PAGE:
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Commissioner Copps Phoenix, Arizona Remarks

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Released: October 3, 2011

REMARKS OF COMMISSIONER MICHAEL J. COPPS

FORUM ON INFORMATION NEEDS OF COMMUNITIES

PHOENIX, ARIZONA

OCTOBER 3, 2011

Thank you Dean Callahan and the Cronkite School of Journalism for hosting us
this morning. Thank you Chairman Genachowski for holding this Forum. Thanks
everybody for turning out so early at what may not always be a normal campus hour.
And a special thanks this morning to my friend Steve Waldman for his work at the
Commission over the past two years. The study which he and his team put together
shines lots of lights into just about every corner of American media and clearly
documents that all is not what it should be. And while it is rather common knowledge
that my own set of policy recommendations to deal with these problems is somewhat
more vigorous, Steve's report is a very valuable contribution to the nation's dialogue on
the future of our media. I join in thanking him for his work.
I had the good fortune to call the namesake of this fine school, Walter Cronkite,
a friend. I met him early on in my first term and when I told him the concerns I had with
our media, he told me he shared many of the same worries. We visited several times and
I came out of each get-together appreciating his wisdom, his commitment to real
journalism, and his practical good judgment. The last time I saw him was at a media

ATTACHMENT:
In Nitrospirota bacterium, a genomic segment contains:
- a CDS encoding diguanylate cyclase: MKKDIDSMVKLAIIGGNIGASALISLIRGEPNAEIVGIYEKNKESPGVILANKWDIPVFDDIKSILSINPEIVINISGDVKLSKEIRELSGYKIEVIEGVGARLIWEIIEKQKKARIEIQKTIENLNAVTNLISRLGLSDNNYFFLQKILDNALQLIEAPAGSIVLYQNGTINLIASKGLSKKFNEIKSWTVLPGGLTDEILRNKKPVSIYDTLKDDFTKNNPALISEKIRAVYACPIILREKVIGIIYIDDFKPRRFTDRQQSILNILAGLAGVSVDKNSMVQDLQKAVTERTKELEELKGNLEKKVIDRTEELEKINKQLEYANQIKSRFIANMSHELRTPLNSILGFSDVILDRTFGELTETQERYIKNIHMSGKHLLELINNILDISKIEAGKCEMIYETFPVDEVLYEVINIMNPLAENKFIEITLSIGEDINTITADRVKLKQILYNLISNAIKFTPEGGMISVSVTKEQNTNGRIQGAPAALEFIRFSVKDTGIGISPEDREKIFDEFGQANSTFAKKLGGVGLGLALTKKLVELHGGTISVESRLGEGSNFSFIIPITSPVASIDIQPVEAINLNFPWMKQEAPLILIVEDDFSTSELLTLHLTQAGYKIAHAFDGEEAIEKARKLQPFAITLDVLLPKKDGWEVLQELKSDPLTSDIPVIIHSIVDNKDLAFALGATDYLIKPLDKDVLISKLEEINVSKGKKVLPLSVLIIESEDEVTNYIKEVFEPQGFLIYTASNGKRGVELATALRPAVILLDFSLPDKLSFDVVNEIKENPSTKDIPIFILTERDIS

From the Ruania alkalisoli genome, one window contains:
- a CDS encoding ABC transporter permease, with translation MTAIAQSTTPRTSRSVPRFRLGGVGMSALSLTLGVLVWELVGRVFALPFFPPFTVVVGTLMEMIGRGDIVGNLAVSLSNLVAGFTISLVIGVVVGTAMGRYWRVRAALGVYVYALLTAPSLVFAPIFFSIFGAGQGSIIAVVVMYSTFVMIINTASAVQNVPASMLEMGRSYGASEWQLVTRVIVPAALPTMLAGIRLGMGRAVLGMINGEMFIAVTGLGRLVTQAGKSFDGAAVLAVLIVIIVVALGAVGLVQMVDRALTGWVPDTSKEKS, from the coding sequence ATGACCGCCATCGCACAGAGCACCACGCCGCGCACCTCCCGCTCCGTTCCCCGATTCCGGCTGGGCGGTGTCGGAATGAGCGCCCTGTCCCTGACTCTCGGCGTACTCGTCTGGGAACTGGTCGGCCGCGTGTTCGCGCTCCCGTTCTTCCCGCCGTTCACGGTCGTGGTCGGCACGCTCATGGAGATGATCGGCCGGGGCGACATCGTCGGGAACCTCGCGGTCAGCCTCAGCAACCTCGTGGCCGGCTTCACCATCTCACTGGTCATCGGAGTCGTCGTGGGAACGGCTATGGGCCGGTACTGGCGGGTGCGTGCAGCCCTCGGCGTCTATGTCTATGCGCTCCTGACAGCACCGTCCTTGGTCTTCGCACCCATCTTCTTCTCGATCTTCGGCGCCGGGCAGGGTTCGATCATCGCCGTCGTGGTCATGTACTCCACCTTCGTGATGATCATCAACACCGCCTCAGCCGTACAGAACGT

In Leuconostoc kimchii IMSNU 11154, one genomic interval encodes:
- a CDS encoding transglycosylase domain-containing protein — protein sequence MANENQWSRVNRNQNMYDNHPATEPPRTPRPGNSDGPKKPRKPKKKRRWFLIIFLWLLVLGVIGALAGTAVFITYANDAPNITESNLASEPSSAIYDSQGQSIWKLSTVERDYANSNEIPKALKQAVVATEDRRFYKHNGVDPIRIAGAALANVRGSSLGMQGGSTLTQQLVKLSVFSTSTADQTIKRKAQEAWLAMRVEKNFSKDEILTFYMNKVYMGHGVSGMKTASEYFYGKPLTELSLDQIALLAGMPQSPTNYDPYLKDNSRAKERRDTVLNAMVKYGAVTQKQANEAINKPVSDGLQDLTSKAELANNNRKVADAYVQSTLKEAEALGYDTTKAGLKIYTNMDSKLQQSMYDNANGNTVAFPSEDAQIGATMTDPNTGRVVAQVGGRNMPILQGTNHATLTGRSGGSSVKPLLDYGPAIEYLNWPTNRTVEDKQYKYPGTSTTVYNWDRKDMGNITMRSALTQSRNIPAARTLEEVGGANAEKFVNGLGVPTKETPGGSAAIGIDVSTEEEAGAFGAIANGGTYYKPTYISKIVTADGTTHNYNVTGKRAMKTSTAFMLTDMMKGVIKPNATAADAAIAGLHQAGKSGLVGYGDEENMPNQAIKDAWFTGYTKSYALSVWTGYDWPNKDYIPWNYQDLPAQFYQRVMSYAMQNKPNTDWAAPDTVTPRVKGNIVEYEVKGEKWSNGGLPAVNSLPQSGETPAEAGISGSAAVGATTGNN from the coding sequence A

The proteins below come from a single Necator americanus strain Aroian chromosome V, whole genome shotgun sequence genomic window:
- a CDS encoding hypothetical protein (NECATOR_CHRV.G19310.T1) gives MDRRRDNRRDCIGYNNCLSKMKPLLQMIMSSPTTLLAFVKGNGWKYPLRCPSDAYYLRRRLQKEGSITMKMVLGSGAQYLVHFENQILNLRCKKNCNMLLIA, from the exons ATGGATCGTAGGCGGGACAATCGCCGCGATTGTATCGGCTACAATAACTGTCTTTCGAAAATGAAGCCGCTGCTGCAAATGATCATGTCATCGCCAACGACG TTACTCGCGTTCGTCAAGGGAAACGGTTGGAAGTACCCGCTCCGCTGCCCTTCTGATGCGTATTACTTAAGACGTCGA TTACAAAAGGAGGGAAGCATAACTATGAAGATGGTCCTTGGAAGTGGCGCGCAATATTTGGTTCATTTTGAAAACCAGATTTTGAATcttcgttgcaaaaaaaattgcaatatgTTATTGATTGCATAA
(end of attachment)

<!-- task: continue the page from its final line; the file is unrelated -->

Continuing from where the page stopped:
ownership forum at Columbia University. I had asked him to join us there, but he
returned from Europe just the day before with a serious eye problem and he was
scheduled to go to the hospital the day of the forum. I thought he'd cancel--but he came.
He came because he cared. That's the way he was.
We shared a vision, I believe, of how media should be serving our citizens and
our democracy. We understood that an informed citizenry is the prerequisite of self-
government. And we agreed that a deadly poison of financial speculation, bottom-line
economics, and government abdication of its public interest responsibilities had laid huge
swaths of America's media low. And it only got worse. Today, the media we depend
upon to inform our democracy has one foot in the traditional newspaper and broadcast
newsroom and one foot in the new media of the Internet. The traditional media has been
cut to the bone in order to deliver greater dividends to shareholders. Hundreds of
newsrooms have been shuttered; thousands of reporters walk the streets in search of a job
rather than walk the beats in search of a story; investigative journalism is on life support;
and every day, hundreds of stories that should be reported go unreported. Real news has
been too often replaced by fluff. Democracy is not well-served by fluff. New media, of
course, holds tremendous potential with its low barriers to entry, its lack of printing costs,
and its ability to flash news from around the world in moments. But it has come nowhere
near to filling the holes left in the wake of traditional media's ills. In spite of the
innovation and creativity we see, there is still no new media model to fund the kind of